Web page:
As alleged in court documents, from late 2008 through 2012, Chinea and DeMeneses, together with three Miami-based Broker-Dealer employees, Ernesto Lujan, Tomas Alberto Clarke Bethancourt and Jose Alejandro Hurtado, participated in a bribery scheme in which Gonzalez directed trading business she controlled at BANDES to the Broker-Dealer, and in return, agents and employees of the Broker-Dealer split the revenue the Broker-Dealer generated from this trading business with Gonzalez. During this time period, the Broker-Dealer generated over $60 million in commissions from trades with BANDES.
In order to conceal their conduct, Chinea, DeMeneses and their co-conspirators routed the payments to Gonzalez, frequently in six-figure amounts, through third-parties posing as “foreign finders” and into offshore bank accounts. In several instances, Chinea personally signed checks worth millions of dollars that were made payable to one of these purported “foreign finders” and later deposited in a Swiss bank account.
As further alleged in court documents, as a result of the bribery scheme, BANDES quickly became the Broker-Dealer’s most profitable customer. As the relationship continued, however, Gonzalez became increasingly unhappy about the untimeliness of the payments due her from the Broker-Dealer, and she threatened to suspend BANDES’s business. In response, DeMeneses and Clarke agreed to pay Gonzalez approximately $1.5 million from their personal funds.
Chinea and DeMeneses agreed to use Broker-Dealer funds to reimburse DeMeneses and Clarke for these bribe payments. To conceal their true nature, Chinea and DeMeneses agreed to hide these reimbursements in the Broker-Dealer’s books as sham loans from the Broker-Dealer to corporate entities associated with DeMeneses and Clarke.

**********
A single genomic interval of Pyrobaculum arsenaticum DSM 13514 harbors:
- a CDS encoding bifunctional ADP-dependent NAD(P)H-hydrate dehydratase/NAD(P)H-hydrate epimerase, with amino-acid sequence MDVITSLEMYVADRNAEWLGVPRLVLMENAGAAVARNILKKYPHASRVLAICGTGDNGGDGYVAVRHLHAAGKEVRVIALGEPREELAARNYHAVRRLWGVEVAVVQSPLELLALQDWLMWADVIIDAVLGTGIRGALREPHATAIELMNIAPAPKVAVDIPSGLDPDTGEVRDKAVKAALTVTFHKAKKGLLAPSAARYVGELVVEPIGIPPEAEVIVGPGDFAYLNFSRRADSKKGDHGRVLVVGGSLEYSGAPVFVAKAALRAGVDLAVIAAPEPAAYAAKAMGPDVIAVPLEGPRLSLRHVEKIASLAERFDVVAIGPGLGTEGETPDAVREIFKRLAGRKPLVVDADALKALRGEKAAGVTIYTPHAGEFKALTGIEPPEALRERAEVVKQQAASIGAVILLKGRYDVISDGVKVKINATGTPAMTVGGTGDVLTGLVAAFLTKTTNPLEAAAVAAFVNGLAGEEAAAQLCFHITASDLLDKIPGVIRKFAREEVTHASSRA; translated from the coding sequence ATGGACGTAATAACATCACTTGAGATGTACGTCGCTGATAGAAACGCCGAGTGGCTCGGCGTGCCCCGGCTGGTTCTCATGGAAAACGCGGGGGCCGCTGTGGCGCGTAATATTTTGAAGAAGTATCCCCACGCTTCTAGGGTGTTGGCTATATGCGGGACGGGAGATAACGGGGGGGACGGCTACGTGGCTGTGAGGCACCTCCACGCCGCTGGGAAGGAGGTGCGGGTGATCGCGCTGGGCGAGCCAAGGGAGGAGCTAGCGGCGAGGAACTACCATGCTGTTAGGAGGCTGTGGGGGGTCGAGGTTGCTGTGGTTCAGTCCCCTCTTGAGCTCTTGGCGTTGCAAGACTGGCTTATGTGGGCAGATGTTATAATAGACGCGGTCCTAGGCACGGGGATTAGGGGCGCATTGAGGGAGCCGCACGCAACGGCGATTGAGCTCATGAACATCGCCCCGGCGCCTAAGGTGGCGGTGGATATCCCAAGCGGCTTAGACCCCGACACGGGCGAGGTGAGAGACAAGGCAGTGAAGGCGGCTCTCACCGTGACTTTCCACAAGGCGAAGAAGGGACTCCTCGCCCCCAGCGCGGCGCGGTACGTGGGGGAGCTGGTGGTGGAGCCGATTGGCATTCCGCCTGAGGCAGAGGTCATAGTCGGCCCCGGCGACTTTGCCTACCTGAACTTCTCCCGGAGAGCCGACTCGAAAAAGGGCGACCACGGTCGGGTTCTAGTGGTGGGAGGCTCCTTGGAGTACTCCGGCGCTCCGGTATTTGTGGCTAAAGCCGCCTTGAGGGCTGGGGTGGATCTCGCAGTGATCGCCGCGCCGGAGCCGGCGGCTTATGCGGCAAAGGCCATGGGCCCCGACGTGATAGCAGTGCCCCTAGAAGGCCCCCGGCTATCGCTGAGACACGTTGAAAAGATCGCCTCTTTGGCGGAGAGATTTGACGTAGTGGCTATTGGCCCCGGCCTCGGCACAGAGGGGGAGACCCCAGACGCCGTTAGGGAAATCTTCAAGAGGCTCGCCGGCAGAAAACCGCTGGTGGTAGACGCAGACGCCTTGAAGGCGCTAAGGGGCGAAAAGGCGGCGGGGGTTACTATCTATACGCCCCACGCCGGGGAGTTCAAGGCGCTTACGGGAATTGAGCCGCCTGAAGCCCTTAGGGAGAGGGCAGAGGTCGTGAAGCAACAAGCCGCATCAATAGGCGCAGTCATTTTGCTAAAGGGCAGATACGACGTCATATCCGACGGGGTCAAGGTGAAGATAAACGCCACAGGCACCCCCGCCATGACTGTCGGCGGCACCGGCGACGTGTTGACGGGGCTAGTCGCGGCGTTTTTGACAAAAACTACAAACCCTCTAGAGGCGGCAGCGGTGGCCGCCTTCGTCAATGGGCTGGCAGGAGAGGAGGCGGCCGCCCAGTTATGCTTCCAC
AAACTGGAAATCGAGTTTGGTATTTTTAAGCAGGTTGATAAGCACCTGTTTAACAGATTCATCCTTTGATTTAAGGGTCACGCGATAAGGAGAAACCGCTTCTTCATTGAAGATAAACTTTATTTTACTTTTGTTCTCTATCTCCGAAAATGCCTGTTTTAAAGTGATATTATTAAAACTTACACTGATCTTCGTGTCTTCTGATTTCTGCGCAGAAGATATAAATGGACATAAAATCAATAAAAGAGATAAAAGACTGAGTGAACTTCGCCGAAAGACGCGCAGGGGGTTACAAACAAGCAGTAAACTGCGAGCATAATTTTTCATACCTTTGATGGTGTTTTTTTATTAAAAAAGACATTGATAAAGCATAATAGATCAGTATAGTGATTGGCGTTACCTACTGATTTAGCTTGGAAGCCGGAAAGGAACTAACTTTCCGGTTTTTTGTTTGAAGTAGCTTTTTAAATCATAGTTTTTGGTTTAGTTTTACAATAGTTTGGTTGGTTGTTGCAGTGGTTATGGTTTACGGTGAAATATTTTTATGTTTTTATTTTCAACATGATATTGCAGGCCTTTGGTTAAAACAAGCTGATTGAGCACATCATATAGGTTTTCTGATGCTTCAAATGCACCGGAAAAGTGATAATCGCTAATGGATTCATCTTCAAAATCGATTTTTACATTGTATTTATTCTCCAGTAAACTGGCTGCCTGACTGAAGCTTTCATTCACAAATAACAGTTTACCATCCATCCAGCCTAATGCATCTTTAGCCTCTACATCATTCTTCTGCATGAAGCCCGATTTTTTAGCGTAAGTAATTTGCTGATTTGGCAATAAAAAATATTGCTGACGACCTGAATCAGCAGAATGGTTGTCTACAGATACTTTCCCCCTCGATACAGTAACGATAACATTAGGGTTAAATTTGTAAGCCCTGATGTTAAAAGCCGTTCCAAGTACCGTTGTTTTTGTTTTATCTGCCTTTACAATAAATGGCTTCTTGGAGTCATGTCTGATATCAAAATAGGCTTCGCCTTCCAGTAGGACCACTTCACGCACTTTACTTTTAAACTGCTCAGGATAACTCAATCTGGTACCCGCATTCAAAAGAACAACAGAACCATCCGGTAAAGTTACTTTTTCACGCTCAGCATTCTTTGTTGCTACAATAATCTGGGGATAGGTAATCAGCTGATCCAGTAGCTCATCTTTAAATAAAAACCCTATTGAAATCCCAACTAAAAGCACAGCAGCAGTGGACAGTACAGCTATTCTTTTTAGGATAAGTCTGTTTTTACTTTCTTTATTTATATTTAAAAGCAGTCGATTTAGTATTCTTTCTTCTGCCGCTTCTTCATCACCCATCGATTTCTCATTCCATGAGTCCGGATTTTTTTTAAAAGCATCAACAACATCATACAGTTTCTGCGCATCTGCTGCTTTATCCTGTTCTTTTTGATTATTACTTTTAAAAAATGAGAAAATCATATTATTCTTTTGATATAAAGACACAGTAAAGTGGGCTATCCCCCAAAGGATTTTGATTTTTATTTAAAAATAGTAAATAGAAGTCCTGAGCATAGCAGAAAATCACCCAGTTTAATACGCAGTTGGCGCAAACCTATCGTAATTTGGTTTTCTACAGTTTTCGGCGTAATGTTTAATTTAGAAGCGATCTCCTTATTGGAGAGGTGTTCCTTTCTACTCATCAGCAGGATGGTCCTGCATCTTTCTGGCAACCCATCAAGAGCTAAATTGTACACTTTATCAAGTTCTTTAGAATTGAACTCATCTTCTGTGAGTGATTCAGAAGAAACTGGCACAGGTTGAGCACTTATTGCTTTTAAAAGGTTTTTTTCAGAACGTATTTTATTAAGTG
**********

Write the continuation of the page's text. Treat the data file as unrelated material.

Court documents also allege that beginning in or around November 2010, the SEC commenced a periodic examination of the Broker-Dealer, and from November 2010 through March 2011, the SEC’s exam staff made several visits to the Broker-Dealer’s offices in Manhattan. In or about early 2011, DeMeneses and others involved in the scheme discussed that the SEC was examining the Broker-Dealer’s relationship with BANDES. DeMeneses and others agreed they would take steps to conceal the true facts of the Broker-Dealer’s relationship with BANDES, including by deleting emails, in order to hide the actual relationship from the SEC.
Chinea and DeMeneses were each charged with one count of conspiracy to violate the Foreign Corrupt Practices Act (FCPA) and the Travel Act, five counts of violating the FCPA, and five counts of violating of the Travel Act. Chinea and DeMeneses were also charged with one count of conspiracy to commit money laundering and three counts of money laundering. DeMeneses was further charged with one count of conspiracy to obstruct justice.
Previously, on August 29 and 30, 2013, Lujan, Hurtado and Clarke each pleaded guilty in Manhattan federal court to conspiring to violate the FCPA, to violate the Travel Act and to commit money laundering, as well as substantive counts of these offenses, relating, among other things, to the scheme involving bribe payments to Gonzalez. On November 18, 2013, Gonzalez pleaded guilty in Manhattan federal court to conspiring to violate the Travel Act and to commit money laundering, as well as substantive counts of these offenses, for her role in the corrupt scheme.
The charges contained in the indictment are merely accusations, and the defendants are presumed innocent unless and until proven guilty.